Similarly paper products are important for our lumber and forestry sector, which has been troubled with recent economic challenges. It stands to benefit greatly as do the workers in the pulp and paper industries. I know the NDP is not concerned about their prospects, but they are offered great potential from this agreement, as are the manufacturers of heavy equipment much of which is exported from Canada to Colombia. We have an opportunity to increase that trade, increase the opportunities for the workers in those areas.

The question in front of us on this motion is a very simple one. Has this been debated sufficiently in this House and is it time to stop the delay and obstruction and allow the members of Parliament to finally have a vote on the bill and decide whether they wish to endorse free trade with Colombia, yes or no?

The NDP members will have an opportunity, should that vote proceed, to object to free trade and oppose it as I know they do at every turn. We simply think members of Parliament should have an opportunity. Since the 36 members of the NDP caucus have already made 41 full speeches on this, we are confident they have had their say. We are confident they have had an opportunity to air all the issues they think are important for a decision to be made. We now look forward to the opportunity to let the rest of the members of the House express their view through a vote on the bill.

Bill C-2--Time Allocation MotionCanada-Colombia Free Trade Agreement Implementation ActGovernment Orders

4:30 p.m.

Bloc

Jean-Yves Laforest Bloc Saint-Maurice—Champlain, QC

Madam Speaker, I have a few questions I would like to ask the minister. What is the ranking of Canada-Colombia trade compared to all trade between Canada and other countries?

Is it ranked 30 or 40? If so, why insist so much on entering into a free trade agreement with this country?

Is this agreement not really more about protecting the investments of Canadian mining and oil companies that exploit natural resources outside Canada? Is that not the real objective?

Bill C-2--Time Allocation MotionCanada-Colombia Free Trade Agreement Implementation ActGovernment Orders

4:30 p.m.

Conservative

Peter Van Loan Conservative York—Simcoe, ON

Madam Speaker, Colombia has a dynamic economy, which has recently experienced a great deal of growth. There is a great potential for exports of our products, which would have many benefits for Canadian workers. For example, in the forestry sector, our exports to Colombia are already substantial and we expect to see a little more growth in this sector in future if we have a free trade agreement with Colombia.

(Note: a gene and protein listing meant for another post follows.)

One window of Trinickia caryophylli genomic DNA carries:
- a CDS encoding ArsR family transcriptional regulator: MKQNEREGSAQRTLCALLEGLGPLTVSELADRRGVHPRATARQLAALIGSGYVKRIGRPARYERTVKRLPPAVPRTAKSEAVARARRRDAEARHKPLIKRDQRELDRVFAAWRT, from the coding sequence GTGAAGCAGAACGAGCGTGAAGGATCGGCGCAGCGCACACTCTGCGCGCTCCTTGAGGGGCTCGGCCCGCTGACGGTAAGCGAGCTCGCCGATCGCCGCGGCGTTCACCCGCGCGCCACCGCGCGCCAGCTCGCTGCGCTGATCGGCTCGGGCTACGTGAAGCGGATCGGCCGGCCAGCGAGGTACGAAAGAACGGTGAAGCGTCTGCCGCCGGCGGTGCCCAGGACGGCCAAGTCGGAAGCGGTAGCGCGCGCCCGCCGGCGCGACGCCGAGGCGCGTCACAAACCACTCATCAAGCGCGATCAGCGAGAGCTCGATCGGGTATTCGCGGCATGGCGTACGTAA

We are only asking that members of this Parliament have the opportunity to vote on this bill and indicate whether or not they wish to have a Canada-Colombia free trade agreement.

Bill C-2--Time Allocation MotionCanada-Colombia Free Trade Agreement Implementation ActGovernment Orders

4:30 p.m.

NDP

The Acting Speaker NDP Denise Savoie

For the questions and comments that follow, I would ask members to keep their questions very brief, because I see several members rising to speak.

The hon. member for Bonavista—Gander—Grand Falls—Windsor.

Bill C-2--Time Allocation MotionCanada-Colombia Free Trade Agreement Implementation ActGovernment Orders

4:30 p.m.

Liberal

Scott Simms Liberal Bonavista—Gander—Grand Falls—Windsor, NL

Madam Speaker, I want to ask a quick question about the social concerns involved in this free trade debate. One issue I hold dear for my riding and for the entire country is social concerns for workers, such as workers' compensation. The workers' compensation program, despite some of its flaws, is still very good and it is a standard for our nation.

Would the minister please comment on what this will do for the rights of workers, especially in regard to workers' compensation, for the people of Colombia?

Bill C-2--Time Allocation MotionCanada-Colombia Free Trade Agreement Implementation ActGovernment Orders

4:30 p.m.

Conservative

Peter Van Loan Conservative York—Simcoe, ON